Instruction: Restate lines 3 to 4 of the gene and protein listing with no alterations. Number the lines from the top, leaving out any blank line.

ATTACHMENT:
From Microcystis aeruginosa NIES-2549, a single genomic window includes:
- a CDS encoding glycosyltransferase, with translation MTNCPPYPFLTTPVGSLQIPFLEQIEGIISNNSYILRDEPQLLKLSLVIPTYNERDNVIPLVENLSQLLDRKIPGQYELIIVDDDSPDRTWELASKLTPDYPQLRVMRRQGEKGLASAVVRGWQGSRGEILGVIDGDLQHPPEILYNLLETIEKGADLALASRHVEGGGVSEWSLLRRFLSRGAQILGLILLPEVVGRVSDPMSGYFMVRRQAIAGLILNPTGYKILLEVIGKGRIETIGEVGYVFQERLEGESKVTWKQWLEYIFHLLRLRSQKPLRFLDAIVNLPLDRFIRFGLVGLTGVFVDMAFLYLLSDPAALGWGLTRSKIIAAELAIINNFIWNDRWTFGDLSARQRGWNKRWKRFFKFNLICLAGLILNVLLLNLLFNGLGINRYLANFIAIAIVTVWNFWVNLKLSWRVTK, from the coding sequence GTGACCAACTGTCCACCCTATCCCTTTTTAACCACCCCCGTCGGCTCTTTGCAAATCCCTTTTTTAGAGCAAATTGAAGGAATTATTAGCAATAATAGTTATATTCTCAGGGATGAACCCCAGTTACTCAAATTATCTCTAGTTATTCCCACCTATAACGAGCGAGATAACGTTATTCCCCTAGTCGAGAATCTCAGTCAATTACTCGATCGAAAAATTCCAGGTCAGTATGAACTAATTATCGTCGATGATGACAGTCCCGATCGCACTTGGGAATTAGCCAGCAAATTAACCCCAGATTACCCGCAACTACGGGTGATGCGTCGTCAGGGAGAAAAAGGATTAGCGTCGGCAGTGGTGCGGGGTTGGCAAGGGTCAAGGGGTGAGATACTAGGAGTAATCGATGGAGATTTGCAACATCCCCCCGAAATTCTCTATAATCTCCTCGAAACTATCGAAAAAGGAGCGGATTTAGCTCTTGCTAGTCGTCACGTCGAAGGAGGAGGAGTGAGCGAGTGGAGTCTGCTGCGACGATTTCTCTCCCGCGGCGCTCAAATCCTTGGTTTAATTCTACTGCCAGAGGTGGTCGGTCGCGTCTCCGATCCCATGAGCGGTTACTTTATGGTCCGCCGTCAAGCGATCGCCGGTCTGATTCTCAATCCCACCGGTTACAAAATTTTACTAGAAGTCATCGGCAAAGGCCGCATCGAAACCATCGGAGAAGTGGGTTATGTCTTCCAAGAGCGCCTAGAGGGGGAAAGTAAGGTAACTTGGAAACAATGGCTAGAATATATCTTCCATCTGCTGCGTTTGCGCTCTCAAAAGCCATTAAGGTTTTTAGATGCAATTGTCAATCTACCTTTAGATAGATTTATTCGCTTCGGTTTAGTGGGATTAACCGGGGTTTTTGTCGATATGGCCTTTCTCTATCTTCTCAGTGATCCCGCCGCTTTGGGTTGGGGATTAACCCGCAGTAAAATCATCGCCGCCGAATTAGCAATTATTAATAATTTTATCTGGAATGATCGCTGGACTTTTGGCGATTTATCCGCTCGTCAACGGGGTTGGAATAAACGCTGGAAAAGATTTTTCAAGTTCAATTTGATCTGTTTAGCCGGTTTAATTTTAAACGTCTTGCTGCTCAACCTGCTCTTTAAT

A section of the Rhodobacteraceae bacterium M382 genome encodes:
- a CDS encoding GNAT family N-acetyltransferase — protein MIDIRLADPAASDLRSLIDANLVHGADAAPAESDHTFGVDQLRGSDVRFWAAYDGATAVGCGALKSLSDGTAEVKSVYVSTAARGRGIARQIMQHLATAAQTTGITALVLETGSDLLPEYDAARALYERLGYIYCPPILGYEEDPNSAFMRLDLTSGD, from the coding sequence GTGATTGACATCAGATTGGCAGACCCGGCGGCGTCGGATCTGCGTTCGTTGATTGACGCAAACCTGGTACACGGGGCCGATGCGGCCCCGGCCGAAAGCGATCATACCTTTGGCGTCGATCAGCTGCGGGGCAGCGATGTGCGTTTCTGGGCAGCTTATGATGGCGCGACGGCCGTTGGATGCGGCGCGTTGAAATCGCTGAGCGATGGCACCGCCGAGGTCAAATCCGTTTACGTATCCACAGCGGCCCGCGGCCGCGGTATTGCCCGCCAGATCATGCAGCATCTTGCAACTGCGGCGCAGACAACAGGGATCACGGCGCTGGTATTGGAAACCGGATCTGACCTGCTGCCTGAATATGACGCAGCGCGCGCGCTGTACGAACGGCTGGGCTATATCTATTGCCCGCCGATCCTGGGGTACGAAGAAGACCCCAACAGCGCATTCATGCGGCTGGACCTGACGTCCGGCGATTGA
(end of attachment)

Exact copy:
A section of the Rhodobacteraceae bacterium M382 genome encodes:
- a CDS encoding GNAT family N-acetyltransferase — protein MIDIRLADPAASDLRSLIDANLVHGADAAPAESDHTFGVDQLRGSDVRFWAAYDGATAVGCGALKSLSDGTAEVKSVYVSTAARGRGIARQIMQHLATAAQTTGITALVLETGSDLLPEYDAARALYERLGYIYCPPILGYEEDPNSAFMRLDLTSGD, from the coding sequence GTGATTGACATCAGATTGGCAGACCCGGCGGCGTCGGATCTGCGTTCGTTGATTGACGCAAACCTGGTACACGGGGCCGATGCGGCCCCGGCCGAAAGCGATCATACCTTTGGCGTCGATCAGCTGCGGGGCAGCGATGTGCGTTTCTGGGCAGCTTATGATGGCGCGACGGCCGTTGGATGCGGCGCGTTGAAATCGCTGAGCGATGGCACCGCCGAGGTCAAATCCGTTTACGTATCCACAGCGGCCCGCGGCCGCGGTATTGCCCGCCAGATCATGCAGCATCTTGCAACTGCGGCGCAGACAACAGGGATCACGGCGCTGGTATTGGAAACCGGATCTGACCTGCTGCCTGAATATGACGCAGCGCGCGCGCTGTACGAACGGCTGGGCTATATCTATTGCCCGCCGATCCTGGGGTACGAAGAAGACCCCAACAGCGCATTCATGCGGCTGGACCTGACGTCCGGCGATTGA